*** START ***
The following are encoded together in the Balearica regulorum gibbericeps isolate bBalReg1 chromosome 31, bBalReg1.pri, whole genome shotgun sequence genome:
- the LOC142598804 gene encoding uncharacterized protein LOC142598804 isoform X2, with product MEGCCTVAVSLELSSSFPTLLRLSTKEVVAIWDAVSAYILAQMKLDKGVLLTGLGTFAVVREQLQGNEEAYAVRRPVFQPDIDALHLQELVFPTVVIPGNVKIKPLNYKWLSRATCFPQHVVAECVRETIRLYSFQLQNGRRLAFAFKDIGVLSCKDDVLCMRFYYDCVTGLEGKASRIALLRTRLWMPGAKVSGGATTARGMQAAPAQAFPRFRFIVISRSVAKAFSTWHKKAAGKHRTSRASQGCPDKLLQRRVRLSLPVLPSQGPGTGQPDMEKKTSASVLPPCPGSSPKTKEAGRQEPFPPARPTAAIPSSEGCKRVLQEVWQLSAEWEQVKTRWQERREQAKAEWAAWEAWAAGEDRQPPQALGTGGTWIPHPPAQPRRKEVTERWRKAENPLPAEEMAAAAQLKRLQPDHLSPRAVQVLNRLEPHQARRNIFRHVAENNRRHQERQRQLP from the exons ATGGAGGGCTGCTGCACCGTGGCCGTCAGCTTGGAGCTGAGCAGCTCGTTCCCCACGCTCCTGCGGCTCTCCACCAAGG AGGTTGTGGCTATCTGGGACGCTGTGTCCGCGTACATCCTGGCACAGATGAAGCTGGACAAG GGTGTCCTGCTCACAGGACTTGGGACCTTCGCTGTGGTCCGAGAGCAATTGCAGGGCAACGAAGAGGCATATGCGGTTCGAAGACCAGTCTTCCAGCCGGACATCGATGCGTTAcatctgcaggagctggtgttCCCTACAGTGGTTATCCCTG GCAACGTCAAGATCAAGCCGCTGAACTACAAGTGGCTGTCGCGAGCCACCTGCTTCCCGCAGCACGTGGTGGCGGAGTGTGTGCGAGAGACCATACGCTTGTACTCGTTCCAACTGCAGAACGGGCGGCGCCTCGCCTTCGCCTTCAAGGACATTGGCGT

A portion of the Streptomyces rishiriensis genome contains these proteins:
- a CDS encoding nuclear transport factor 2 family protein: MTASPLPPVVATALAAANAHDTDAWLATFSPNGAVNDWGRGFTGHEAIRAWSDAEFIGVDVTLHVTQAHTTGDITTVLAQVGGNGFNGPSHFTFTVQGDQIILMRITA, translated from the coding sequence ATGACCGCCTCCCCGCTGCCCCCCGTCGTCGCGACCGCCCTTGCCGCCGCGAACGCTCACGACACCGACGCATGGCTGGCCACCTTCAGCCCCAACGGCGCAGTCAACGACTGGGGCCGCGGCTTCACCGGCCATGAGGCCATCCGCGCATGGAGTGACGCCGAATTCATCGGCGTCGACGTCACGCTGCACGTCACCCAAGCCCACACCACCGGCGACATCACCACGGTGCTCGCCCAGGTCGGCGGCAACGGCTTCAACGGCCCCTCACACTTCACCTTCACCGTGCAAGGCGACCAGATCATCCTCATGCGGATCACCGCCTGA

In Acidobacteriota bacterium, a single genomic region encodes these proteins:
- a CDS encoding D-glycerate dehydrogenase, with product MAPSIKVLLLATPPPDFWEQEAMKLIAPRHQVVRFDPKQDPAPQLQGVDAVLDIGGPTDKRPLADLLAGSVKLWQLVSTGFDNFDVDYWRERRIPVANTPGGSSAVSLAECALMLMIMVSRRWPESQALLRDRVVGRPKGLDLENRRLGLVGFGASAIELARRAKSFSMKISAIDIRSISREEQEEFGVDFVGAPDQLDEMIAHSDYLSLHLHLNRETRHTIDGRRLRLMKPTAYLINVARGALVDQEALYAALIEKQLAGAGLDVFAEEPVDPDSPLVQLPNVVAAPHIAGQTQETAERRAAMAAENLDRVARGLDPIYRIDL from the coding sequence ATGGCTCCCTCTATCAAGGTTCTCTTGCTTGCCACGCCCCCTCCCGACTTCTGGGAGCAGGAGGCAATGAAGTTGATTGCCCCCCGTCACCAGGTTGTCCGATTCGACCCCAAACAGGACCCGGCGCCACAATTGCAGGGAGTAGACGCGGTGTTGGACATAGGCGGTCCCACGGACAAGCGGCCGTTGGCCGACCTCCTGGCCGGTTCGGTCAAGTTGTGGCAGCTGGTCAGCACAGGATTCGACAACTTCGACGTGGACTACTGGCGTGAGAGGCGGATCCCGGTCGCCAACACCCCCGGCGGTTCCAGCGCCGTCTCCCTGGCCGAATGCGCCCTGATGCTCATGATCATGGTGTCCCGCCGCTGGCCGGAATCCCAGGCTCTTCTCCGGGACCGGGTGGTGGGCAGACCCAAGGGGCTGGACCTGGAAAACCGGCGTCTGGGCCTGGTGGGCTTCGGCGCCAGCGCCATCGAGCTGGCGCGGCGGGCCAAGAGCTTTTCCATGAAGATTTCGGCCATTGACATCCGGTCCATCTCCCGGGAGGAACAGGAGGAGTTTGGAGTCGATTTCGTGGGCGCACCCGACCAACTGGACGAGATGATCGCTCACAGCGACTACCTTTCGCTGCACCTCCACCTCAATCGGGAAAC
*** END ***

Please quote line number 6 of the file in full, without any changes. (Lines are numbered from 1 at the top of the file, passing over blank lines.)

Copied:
- a CDS encoding D-glycerate dehydrogenase, with product MAPSIKVLLLATPPPDFWEQEAMKLIAPRHQVVRFDPKQDPAPQLQGVDAVLDIGGPTDKRPLADLLAGSVKLWQLVSTGFDNFDVDYWRERRIPVANTPGGSSAVSLAECALMLMIMVSRRWPESQALLRDRVVGRPKGLDLENRRLGLVGFGASAIELARRAKSFSMKISAIDIRSISREEQEEFGVDFVGAPDQLDEMIAHSDYLSLHLHLNRETRHTIDGRRLRLMKPTAYLINVARGALVDQEALYAALIEKQLAGAGLDVFAEEPVDPDSPLVQLPNVVAAPHIAGQTQETAERRAAMAAENLDRVARGLDPIYRIDL from the coding sequence ATGGCTCCCTCTATCAAGGTTCTCTTGCTTGCCACGCCCCCTCCCGACTTCTGGGAGCAGGAGGCAATGAAGTTGATTGCCCCCCGTCACCAGGTTGTCCGATTCGACCCCAAACAGGACCCGGCGCCACAATTGCAGGGAGTAGACGCGGTGTTGGACATAGGCGGTCCCACGGACAAGCGGCCGTTGGCCGACCTCCTGGCCGGTTCGGTCAAGTTGTGGCAGCTGGTCAGCACAGGATTCGACAACTTCGACGTGGACTACTGGCGTGAGAGGCGGATCCCGGTCGCCAACACCCCCGGCGGTTCCAGCGCCGTCTCCCTGGCCGAATGCGCCCTGATGCTCATGATCATGGTGTCCCGCCGCTGGCCGGAATCCCAGGCTCTTCTCCGGGACCGGGTGGTGGGCAGACCCAAGGGGCTGGACCTGGAAAACCGGCGTCTGGGCCTGGTGGGCTTCGGCGCCAGCGCCATCGAGCTGGCGCGGCGGGCCAAGAGCTTTTCCATGAAGATTTCGGCCATTGACATCCGGTCCATCTCCCGGGAGGAACAGGAGGAGTTTGGAGTCGATTTCGTGGGCGCACCCGACCAACTGGACGAGATGATCGCTCACAGCGACTACCTTTCGCTGCACCTCCACCTCAATCGGGAAAC